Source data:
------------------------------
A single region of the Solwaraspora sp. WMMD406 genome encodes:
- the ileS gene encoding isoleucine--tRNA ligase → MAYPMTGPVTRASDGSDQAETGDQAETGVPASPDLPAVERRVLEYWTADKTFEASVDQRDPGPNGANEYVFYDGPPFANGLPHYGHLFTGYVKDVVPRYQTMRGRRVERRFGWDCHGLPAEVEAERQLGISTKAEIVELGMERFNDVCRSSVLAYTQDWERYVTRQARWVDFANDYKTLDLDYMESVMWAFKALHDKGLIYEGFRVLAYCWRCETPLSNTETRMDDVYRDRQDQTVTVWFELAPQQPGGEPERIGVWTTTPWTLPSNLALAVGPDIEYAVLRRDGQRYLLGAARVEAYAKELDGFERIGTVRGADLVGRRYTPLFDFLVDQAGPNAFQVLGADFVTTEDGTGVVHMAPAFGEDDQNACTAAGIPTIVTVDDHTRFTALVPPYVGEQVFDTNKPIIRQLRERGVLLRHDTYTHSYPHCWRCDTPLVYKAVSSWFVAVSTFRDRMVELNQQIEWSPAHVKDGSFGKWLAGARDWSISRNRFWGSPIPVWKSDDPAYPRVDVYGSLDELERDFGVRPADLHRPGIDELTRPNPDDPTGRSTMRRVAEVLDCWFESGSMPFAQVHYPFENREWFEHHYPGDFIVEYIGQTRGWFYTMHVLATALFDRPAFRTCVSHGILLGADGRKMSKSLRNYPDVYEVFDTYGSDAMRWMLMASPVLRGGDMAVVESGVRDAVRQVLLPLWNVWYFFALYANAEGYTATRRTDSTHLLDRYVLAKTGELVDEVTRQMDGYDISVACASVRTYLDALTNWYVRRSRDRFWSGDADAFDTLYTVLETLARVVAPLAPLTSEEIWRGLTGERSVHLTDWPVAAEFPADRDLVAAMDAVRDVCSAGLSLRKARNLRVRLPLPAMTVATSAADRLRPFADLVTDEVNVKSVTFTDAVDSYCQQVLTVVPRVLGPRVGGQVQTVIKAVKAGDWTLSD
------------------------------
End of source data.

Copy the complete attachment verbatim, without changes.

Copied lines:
A single region of the Solwaraspora sp. WMMD406 genome encodes:
- the ileS gene encoding isoleucine--tRNA ligase → MAYPMTGPVTRASDGSDQAETGDQAETGVPASPDLPAVERRVLEYWTADKTFEASVDQRDPGPNGANEYVFYDGPPFANGLPHYGHLFTGYVKDVVPRYQTMRGRRVERRFGWDCHGLPAEVEAERQLGISTKAEIVELGMERFNDVCRSSVLAYTQDWERYVTRQARWVDFANDYKTLDLDYMESVMWAFKALHDKGLIYEGFRVLAYCWRCETPLSNTETRMDDVYRDRQDQTVTVWFELAPQQPGGEPERIGVWTTTPWTLPSNLALAVGPDIEYAVLRRDGQRYLLGAARVEAYAKELDGFERIGTVRGADLVGRRYTPLFDFLVDQAGPNAFQVLGADFVTTEDGTGVVHMAPAFGEDDQNACTAAGIPTIVTVDDHTRFTALVPPYVGEQVFDTNKPIIRQLRERGVLLRHDTYTHSYPHCWRCDTPLVYKAVSSWFVAVSTFRDRMVELNQQIEWSPAHVKDGSFGKWLAGARDWSISRNRFWGSPIPVWKSDDPAYPRVDVYGSLDELERDFGVRPADLHRPGIDELTRPNPDDPTGRSTMRRVAEVLDCWFESGSMPFAQVHYPFENREWFEHHYPGDFIVEYIGQTRGWFYTMHVLATALFDRPAFRTCVSHGILLGADGRKMSKSLRNYPDVYEVFDTYGSDAMRWMLMASPVLRGGDMAVVESGVRDAVRQVLLPLWNVWYFFALYANAEGYTATRRTDSTHLLDRYVLAKTGELVDEVTRQMDGYDISVACASVRTYLDALTNWYVRRSRDRFWSGDADAFDTLYTVLETLARVVAPLAPLTSEEIWRGLTGERSVHLTDWPVAAEFPADRDLVAAMDAVRDVCSAGLSLRKARNLRVRLPLPAMTVATSAADRLRPFADLVTDEVNVKSVTFTDAVDSYCQQVLTVVPRVLGPRVGGQVQTVIKAVKAGDWTLSD